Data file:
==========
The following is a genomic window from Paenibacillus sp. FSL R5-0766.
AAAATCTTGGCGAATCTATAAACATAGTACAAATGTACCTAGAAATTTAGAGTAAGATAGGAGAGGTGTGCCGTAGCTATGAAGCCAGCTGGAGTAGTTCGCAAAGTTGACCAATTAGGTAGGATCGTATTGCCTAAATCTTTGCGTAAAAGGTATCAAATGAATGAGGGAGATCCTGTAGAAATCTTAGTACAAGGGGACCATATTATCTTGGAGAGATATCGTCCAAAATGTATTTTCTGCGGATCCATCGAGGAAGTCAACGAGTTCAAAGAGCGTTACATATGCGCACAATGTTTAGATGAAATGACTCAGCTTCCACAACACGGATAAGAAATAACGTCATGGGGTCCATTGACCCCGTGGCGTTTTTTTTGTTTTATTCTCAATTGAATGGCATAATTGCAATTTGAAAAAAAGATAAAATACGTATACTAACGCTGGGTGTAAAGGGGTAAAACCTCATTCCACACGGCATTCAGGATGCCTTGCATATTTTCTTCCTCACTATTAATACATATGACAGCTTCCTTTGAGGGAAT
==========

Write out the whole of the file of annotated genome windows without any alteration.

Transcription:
The following is a genomic window from Paenibacillus sp. FSL R5-0766.
AAAATCTTGGCGAATCTATAAACATAGTACAAATGTACCTAGAAATTTAGAGTAAGATAGGAGAGGTGTGCCGTAGCTATGAAGCCAGCTGGAGTAGTTCGCAAAGTTGACCAATTAGGTAGGATCGTATTGCCTAAATCTTTGCGTAAAAGGTATCAAATGAATGAGGGAGATCCTGTAGAAATCTTAGTACAAGGGGACCATATTATCTTGGAGAGATATCGTCCAAAATGTATTTTCTGCGGATCCATCGAGGAAGTCAACGAGTTCAAAGAGCGTTACATATGCGCACAATGTTTAGATGAAATGACTCAGCTTCCACAACACGGATAAGAAATAACGTCATGGGGTCCATTGACCCCGTGGCGTTTTTTTTGTTTTATTCTCAATTGAATGGCATAATTGCAATTTGAAAAAAAGATAAAATACGTATACTAACGCTGGGTGTAAAGGGGTAAAACCTCATTCCACACGGCATTCAGGATGCCTTGCATATTTTCTTCCTCACTATTAATACATATGACAGCTTCCTTTGAGGGAAT